There are so many games to play, and so little time. I spend a lot of that time simply staring at my gaming wall of shame, trying to decide what to play next. Sometimes, I’ll cheat by watching the YouTube videos of cinematic scenes, but when I started watching the video for Injustice: Gods Among
There are so many games to play, and so little time. I spend a lot of that time simply staring at my gaming wall of shame, trying to decide what to play next. Sometimes, I’ll cheat by watching the YouTube videos of cinematic scenes, but when I started watching the video for Injustice: Gods Among Us, I realized that this was not merely the fighting game that I assumed it was.
Plot-based fighting games are nothing new. Sometimes, the plot is as simple as fighting within a tournament that is somehow responsible for the fate of the world. The combatants each come with their own unique reason for participating in these death matches, from avenging the death of a loved one, to finding their long lost pet dog. Or something like that. Often, there are even enough pieces of a story there for someone to say, “Hey, this would make a great movie!”
Not that all fighting game based movies are bad. I could watch the first Mortal Kombat movie every day and not get tired of the heavy breathing required as I sing through the end credits theme song. And Machinima’s Mortal Kombat: Legacy web series was enjoyable.
Whatever the series, whatever the reason, these characters come together to fight each other, and you, the player, gets to punch, punch, high kick, low kick, uppercut them to glory.
In Injustice, the reason is simple: Superman’s gone a little crazy.
More specifically, the Joker and Harley Quinn somehow managed to steal kryptonite, a submarine, fear toxin, a nuclear bomb, and the newly pregnant Lois Lane. Stir those together and you get a Superman who unknowingly kills his wife and unborn child, whose absent heartbeats then trigger the destruction of Metropolis. Batman believes that even this is not enough to corrupt the incorruptible Superman, buuuuut he might be wrong.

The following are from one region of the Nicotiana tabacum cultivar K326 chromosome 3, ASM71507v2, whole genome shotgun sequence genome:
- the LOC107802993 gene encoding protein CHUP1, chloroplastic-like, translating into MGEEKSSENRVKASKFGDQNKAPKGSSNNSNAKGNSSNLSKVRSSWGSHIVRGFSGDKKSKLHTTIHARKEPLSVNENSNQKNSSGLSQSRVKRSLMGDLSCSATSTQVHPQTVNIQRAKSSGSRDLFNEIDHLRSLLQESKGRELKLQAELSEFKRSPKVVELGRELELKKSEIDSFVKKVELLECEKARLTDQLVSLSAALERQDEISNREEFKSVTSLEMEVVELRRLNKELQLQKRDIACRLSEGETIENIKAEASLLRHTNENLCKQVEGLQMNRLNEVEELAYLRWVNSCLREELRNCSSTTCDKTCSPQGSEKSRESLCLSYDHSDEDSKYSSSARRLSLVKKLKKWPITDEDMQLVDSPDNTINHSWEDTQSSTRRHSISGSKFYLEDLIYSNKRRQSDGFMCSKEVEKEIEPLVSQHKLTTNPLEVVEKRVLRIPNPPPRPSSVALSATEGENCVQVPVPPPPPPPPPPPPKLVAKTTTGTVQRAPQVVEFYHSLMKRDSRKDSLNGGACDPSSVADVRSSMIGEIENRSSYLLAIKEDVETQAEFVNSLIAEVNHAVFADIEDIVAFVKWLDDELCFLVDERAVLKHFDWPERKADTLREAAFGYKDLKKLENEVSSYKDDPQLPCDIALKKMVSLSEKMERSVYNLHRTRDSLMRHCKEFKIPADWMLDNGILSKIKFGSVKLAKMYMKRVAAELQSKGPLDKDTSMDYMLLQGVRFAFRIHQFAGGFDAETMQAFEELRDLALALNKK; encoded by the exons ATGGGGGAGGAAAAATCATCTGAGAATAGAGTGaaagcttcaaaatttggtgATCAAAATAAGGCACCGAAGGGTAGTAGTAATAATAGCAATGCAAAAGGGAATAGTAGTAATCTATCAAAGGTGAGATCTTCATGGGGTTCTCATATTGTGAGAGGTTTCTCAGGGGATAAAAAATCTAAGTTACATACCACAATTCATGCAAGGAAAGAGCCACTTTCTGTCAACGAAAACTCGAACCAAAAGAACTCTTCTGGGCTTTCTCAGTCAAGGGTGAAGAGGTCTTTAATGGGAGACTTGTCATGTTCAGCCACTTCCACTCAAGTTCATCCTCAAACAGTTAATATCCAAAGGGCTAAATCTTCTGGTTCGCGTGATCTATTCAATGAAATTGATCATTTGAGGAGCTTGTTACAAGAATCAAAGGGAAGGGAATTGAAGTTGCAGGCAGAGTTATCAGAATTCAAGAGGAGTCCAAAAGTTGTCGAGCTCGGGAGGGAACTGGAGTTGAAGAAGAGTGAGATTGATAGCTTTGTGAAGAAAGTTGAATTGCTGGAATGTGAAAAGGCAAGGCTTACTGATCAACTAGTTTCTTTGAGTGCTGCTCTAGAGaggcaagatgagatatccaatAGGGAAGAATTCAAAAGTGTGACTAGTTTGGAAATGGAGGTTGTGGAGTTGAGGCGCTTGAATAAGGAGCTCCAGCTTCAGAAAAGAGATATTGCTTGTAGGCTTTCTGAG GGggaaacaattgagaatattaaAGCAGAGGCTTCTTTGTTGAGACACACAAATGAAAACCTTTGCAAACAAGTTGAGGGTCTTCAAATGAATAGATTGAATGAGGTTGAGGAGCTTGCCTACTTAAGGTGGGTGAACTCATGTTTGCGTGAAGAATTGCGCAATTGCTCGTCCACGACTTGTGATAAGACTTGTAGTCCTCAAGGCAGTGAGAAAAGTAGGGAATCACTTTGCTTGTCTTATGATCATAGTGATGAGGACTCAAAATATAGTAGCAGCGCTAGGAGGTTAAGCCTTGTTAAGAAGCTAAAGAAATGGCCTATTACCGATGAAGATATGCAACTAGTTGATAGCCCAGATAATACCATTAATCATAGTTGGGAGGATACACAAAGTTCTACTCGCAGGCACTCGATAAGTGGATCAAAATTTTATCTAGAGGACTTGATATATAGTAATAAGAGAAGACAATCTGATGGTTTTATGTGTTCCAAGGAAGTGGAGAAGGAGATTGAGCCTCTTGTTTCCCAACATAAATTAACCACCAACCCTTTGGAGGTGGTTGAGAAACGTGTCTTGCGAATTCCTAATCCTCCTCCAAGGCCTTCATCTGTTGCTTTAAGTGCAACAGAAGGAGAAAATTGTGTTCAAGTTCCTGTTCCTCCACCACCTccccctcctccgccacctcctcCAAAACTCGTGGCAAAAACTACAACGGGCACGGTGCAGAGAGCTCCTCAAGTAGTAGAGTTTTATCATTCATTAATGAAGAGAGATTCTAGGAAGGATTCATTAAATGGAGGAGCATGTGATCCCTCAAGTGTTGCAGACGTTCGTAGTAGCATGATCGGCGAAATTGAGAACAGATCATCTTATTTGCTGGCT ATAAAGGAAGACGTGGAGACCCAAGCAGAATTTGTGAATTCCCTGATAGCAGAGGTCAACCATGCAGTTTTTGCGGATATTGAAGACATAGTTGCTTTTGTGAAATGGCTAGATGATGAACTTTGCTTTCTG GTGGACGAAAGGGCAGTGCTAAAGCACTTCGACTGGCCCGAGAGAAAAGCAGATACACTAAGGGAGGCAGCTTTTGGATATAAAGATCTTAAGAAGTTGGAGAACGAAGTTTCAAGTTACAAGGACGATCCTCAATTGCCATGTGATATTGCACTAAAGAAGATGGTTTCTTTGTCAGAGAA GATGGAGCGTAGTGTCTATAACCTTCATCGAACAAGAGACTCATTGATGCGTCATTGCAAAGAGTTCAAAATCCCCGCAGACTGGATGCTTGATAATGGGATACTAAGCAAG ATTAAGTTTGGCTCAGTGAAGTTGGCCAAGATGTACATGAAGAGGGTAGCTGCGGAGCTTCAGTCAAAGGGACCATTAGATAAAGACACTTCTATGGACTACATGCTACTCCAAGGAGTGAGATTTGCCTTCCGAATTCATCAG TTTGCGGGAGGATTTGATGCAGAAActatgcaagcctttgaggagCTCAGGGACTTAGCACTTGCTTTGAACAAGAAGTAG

The game takes place about five years after this event. Prior to playing, I decided to read the first volume of the graphic novel, detailing the rise of Superman’s new regime, One Earth. With the murder of Joker, Superman takes justice into his own hands. No government is safe from his judgment. He refuses to accept the death of innocents, even if their death is for the “greater good,” and has zero tolerance for anyone who disagrees, including his Justice League comrades.
The comic goes into surprising depth, taking the time to really get to the heart of each character’s reasons for joining or resisting Superman’s regime. Wonder Woman encourages him, believing that saving humans from themselves is what they, as super powered beings, should be doing. Ares isn’t happy with their plans because Superman’s imposed peace gives the God of War nothing to do.
I particularly enjoyed Harley Quinn in this comic. She is always a favourite character for me, and this does her a lot of justice. She is still the goofy girl, utterly smitten with an abusive lover, but Taylor doesn’t forget that she is also incredibly cunning and manipulative. It deals with her heartbreak over Joker’s death, but, as it paves the way for the game’s Harleen, who works with Batman, we are reminded that she is woman who is far more than just Joker’s girlfriend.